Tried it but problems

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Moderator: Stas Yatsenko


Tried it but problems

Unread postby DHF » 02.11.2009 19:28

Hi All,

Well I downloaded the trail version of Helicon and installed it and ran it and the results were not great I have to say. Many sharp and detailed edges had not been blended correctly and were left blurred, yet others areas in the same image had worked quite well, which is odd - and whoever said in this forum that Helicon is easier to use than CS4’s focus blending, is not telling the whole truth, it is far easier with CS4, it is just that it only allows for a standardised output, whereas Helicon is infinitely variable in selecting and applying blending settings. I tried the various settings in Helicon and the blend still was not satifactory.

Also tried CS4 focus blending to compare and to be honest, I got a very similar result with some edges left blurry and other edges perfectly sharp, which means it was no better than Helicon, but certainly no worse either.

The image I used was a macro shot of a flower across 5 images, taken using a bought for purpose rack system and tripod along with a Canon close up filter attached to an L series lens on a 5D, with the DoF stepped through accordingly and evenly across the five images.

My conclusion is that with lots of fiddling or if you have an image taken on a relatively flat plain with only a limited DoF, then either of these two systems work reasonably well, but something with a larger DoF, then neither of them work very well at all and need a lot of tinkering and frustration to get anything like a decent result.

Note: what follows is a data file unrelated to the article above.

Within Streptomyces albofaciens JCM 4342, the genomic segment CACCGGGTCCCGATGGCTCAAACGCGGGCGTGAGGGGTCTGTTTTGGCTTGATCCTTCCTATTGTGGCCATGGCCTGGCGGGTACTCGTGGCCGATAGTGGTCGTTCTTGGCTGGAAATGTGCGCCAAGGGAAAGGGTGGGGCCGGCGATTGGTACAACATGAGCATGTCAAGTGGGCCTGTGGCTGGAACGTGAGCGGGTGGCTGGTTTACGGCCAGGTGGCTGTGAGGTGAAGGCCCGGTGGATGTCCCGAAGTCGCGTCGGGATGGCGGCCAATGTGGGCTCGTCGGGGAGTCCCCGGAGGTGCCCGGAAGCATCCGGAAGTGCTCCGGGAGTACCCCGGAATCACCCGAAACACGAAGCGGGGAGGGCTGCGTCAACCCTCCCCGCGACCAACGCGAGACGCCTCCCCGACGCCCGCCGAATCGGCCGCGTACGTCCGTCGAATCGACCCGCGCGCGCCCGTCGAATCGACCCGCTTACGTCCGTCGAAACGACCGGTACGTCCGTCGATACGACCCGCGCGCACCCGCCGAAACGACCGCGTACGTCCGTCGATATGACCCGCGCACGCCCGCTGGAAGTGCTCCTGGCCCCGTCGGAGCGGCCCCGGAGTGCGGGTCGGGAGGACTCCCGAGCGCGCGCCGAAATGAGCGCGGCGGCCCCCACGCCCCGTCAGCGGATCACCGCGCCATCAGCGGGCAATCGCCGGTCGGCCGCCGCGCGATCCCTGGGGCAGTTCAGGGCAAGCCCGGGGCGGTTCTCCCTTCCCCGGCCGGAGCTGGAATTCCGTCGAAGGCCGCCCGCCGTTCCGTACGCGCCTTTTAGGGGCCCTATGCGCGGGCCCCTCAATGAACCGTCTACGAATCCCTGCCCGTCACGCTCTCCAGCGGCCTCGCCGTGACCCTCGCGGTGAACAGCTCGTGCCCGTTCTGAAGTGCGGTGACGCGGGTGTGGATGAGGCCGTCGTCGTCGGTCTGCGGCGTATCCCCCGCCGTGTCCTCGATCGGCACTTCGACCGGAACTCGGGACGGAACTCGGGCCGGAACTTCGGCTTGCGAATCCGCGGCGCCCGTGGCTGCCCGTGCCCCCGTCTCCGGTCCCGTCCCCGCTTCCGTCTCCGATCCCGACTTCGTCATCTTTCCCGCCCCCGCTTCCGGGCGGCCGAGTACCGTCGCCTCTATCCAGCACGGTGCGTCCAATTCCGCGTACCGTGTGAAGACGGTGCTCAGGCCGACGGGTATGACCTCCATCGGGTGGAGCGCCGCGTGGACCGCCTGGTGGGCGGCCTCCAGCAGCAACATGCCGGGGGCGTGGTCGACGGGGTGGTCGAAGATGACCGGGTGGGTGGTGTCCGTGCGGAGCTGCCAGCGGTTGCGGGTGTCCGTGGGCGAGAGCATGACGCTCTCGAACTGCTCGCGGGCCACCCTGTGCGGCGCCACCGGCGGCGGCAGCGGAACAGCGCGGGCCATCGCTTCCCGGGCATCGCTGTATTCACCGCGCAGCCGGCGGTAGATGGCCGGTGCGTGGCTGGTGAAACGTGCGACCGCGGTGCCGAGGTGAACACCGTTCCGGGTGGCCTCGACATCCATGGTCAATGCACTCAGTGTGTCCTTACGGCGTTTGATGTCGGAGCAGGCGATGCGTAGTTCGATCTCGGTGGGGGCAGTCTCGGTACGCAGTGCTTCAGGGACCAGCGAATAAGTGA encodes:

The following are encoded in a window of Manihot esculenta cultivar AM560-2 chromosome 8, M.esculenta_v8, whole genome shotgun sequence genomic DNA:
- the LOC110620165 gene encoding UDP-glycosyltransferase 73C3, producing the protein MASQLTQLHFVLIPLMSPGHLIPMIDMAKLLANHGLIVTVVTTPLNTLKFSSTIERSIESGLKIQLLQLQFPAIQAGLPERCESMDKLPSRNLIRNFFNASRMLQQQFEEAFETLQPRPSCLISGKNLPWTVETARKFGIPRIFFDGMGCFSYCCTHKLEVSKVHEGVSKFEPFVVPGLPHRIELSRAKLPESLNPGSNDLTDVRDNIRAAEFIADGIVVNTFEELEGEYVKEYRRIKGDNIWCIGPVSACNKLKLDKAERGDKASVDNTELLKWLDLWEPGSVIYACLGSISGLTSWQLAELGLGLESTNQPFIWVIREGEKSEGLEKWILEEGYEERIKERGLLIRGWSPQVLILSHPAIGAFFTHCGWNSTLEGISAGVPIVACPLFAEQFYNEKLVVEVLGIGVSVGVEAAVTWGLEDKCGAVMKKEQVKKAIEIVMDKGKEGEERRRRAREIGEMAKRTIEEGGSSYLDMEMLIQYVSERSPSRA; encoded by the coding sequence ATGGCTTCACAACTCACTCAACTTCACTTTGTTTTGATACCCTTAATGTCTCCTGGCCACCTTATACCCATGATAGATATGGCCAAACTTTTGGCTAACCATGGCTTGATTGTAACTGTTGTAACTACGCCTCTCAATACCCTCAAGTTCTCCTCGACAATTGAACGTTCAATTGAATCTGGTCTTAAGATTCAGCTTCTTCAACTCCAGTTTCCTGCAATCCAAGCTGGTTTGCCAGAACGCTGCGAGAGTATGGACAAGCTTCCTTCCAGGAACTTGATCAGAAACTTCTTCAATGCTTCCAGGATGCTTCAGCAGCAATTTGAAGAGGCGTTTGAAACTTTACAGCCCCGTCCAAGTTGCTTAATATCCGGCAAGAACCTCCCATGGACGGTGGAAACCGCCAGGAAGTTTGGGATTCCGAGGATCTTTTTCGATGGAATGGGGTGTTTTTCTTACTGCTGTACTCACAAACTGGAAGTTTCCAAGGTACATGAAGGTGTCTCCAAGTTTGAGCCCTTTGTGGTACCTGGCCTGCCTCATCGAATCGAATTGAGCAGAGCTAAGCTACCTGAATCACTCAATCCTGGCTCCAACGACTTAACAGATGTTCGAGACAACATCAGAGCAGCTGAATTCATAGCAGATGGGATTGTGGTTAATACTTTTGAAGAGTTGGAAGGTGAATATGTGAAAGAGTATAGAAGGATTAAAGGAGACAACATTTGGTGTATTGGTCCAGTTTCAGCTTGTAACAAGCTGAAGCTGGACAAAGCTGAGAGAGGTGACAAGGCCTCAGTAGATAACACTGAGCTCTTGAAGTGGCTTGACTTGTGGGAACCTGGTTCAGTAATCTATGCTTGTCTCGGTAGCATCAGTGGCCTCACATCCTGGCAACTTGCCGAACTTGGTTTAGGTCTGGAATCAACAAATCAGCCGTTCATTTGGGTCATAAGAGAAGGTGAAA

In conclusion - if you have CS4 then I wouldn't buy Helicon Focus as the embedded tool in PS is already there and is as good as Helicon, but no better than Helicon. But if I didn't have Photoshop, then yes I would probably buy Helicon as a lower priced alternative - but I suspect anyone thinking of using this type of software for focus stacking, will probably be a bit more advanced than your average Joe Photographer and already have, or be intending to buy, a copy of CS4, so it would be a waste of time and money to own two sets of tools, that give very similar and unreliable results, where neither of them perform well out of the box on anything other than single plain images with a limited FoV. A substantial reduction in the price of Helicon Focus would make it worth buying for the casual purchaser I suppose, but other than that, I could not recommend it.

I am therefore not going to purchase Helicon (whatever the price) as I already own and use CS4.

I hope this helps any would be purchasers of this program.


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Stas Yatsenko
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Unread postby Stas Yatsenko » 03.11.2009 14:58

Thanks for your feedback and findings. I would appreciate if you upload your source images to our ftp server (as described at so we can test it and maybe improve our algorithms. Even if your source images do not allow to get perfect result (moving object, change of view point) I am sure that with our retouching brushes this can be fixed with a few strokes in a minutes.

I would suggest you to look at other pages comparing Helicon Focus with CS4.

CS4 works quite well in some cases but fails in many others. It is not able to process high resolution stacks and it is limited by the number of source images in the stack. We tested Helicon Focus with 120Mpixels images. The number of images in the stack is not limited. You have control over processing parameters. Specialized retouching brush to copy areas from source image to resulting image is much more efficient then cloning in CS4. In other words, if you want to get closer to the perfect result, Helicon Focus gives you the tools to do this.

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